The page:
Aircraft Crash Analysis

Introduction

It was August 11th 2005, when Air France flight no. 358 departed Paris and was en route to Toronto Pearson International Airport with two hundred and ninety seven passengers including two babies and twelve crew members. Before take-off they were warned of severe weather at Toronto with a possibility of thunderstorms.

The auto pilot was disengaged and the pilot was trying to land the plane with the help of instrumental landing approach system. As the aircraft landed on the runway the groundspeed began to increase and the aircraft failed to stop and finally rested into a nearby ravine, suddenly the fire broke out and the flames surrounded the plane. Everyone on the plane successfully evacuated the aircraft before the fire reached the escape routes. In this incident only twelve people were injured and the role played by the skilled and highly trained crew members of Air France Flight 358 was highlighted in the media.

The Evacuation

Before the plane stopped, nobody knew about the fire, even the chief purser was not aware of the fire, nor did he know that the passengers were already making their way to the emergency escape routes. He directly announced, please remain seated, everything is fine. Another purser came to the chief purser and informed him that there was fire reported near the L3 door and there is a desperate need of evacuation. Finally the chief purser saw the fire through the left side window of the plane and also saw the passengers in the exit passages. After that, captain was informed about the fire and need of evacuation. The captain quickly tried to activate the emergency evacuation alert system but the system failed to respond. He tried it couple of times by pushing the EVAC- ON buttons but nothing happened. Air France Flight 358 was one of the few planes to have this state of the art system. The evacuation was commanded by the crew members at four of the plane’s eight exit doors. Fire was first reported on the L2 door which was near the left wing of the plane. 43 % of passengers who filled the safety questionnaire saw fire on the outside of the plane while it was still in motion and eleven percent saw smoke in the cabin before the plane stopped. The smoke entered the plane from the left side L2 door which was automatically opened during the incident. When the black smoke entered the cabin, the visibility became very low making the evacuation process very difficult. Fortunately during evacuation there was no fire in the cabin. All the passengers evacuated the aero plane during heavy rain. Thunderstorms were continuously reported at the Toronto Pearson International Airport. Passengers were running on both side of the aircraft but most of the passengers were trying to run on the right side because the fire was at the left side of the plane. Firefighters finally arrived at the scene and the access to the aircraft was gained through the front cabin door. The firefighters searched for the survivor on the flight deck and the first 6 rows of seats was also checked for survivors but no one was found on board.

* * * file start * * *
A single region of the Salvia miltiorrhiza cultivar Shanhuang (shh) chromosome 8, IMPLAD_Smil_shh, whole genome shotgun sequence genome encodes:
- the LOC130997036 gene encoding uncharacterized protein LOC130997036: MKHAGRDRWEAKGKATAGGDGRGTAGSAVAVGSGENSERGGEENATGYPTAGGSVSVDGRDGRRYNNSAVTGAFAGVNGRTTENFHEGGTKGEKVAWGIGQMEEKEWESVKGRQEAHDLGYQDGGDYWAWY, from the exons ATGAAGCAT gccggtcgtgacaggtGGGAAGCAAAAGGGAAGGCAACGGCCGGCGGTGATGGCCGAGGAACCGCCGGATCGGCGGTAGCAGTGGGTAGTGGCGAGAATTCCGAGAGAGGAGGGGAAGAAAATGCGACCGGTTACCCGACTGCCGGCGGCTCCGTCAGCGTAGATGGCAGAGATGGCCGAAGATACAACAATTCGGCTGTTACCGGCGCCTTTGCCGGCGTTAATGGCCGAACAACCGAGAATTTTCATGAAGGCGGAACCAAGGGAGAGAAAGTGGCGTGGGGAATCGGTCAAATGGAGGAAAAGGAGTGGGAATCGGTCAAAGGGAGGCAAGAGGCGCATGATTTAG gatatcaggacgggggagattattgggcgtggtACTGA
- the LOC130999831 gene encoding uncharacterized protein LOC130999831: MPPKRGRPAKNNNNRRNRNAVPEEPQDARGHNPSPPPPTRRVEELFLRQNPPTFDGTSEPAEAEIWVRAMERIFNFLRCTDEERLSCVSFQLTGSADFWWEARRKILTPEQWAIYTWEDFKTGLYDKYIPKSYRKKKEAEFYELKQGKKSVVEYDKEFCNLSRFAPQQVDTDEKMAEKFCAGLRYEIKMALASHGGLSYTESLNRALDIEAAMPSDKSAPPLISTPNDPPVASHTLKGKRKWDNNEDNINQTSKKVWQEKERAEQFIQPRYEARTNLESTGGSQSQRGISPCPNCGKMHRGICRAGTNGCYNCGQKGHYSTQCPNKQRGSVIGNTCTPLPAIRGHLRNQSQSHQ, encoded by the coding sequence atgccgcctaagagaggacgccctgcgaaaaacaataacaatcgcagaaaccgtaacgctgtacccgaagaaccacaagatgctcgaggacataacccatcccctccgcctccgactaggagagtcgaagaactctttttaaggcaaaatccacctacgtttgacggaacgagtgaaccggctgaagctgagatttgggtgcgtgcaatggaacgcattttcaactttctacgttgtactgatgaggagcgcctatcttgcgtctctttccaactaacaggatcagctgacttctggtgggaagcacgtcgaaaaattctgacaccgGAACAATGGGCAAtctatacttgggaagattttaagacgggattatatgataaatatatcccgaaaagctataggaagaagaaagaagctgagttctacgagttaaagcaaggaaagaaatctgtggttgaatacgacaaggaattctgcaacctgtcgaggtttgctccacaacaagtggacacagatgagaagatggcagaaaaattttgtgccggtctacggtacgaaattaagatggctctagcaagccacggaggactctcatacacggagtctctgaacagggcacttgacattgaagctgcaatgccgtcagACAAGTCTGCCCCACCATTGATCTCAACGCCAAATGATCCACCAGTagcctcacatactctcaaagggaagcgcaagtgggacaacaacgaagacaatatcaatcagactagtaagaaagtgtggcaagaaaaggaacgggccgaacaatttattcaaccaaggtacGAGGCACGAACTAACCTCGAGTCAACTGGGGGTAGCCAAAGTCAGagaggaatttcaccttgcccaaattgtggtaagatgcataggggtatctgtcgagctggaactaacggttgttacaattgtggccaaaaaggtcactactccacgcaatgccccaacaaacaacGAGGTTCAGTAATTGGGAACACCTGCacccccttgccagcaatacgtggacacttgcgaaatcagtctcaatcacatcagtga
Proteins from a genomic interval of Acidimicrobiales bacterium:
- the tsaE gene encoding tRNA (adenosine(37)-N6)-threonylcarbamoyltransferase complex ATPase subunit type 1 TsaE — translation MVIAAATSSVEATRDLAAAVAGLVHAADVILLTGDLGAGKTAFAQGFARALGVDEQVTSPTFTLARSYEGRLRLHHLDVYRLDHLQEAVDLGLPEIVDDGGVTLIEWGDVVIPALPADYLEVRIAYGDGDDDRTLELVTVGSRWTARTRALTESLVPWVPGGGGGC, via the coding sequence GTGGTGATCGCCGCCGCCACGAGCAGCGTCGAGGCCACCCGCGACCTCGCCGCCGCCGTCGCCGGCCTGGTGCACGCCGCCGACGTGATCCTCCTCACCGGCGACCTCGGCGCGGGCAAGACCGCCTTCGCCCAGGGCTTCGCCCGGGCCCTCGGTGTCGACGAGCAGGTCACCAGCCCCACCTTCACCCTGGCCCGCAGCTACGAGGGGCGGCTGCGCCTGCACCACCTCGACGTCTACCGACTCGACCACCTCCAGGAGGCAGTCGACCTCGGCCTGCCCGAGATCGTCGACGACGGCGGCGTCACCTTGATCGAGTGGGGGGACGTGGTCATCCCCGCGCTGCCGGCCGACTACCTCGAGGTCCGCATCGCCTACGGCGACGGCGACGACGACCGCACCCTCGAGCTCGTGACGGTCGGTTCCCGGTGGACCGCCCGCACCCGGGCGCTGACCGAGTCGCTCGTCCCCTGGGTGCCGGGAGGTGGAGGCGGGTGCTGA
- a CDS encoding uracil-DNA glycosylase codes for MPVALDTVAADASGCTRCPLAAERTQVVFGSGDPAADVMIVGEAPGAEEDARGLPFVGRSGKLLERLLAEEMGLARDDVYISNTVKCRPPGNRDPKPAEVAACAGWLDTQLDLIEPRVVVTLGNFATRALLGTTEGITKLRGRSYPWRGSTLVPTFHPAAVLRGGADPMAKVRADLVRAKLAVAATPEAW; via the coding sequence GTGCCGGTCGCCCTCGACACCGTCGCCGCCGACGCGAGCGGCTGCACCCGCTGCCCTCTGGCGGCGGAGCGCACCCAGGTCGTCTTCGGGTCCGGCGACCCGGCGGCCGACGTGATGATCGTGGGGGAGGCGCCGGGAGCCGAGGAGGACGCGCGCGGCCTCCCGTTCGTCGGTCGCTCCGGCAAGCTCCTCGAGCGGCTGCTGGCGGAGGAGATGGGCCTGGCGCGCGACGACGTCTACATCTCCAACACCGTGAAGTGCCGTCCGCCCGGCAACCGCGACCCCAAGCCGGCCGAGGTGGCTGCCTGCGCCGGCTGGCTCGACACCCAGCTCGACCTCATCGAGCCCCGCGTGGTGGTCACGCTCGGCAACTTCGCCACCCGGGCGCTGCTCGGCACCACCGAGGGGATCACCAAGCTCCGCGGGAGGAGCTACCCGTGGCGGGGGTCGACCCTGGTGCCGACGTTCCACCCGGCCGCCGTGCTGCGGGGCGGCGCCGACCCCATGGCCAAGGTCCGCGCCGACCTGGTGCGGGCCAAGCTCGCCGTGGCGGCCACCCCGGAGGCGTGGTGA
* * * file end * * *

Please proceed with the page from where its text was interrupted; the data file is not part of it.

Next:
Conclusion

In this incident everyone survived the deadly crash. Every passenger responded positively to the cabin crew. It was because of the skilled and highly trained crew and the latest equipment installed on the aircraft that everyone survived the crash.

References:

Aviation Investigation Report Runway Overrun and Fire Air France Airbus A340-313F-GLZQ Toronto/Lester B. Pearson International Airport, Ontario 02 August 2005.

Let's make that grade!
Online chat
Messenger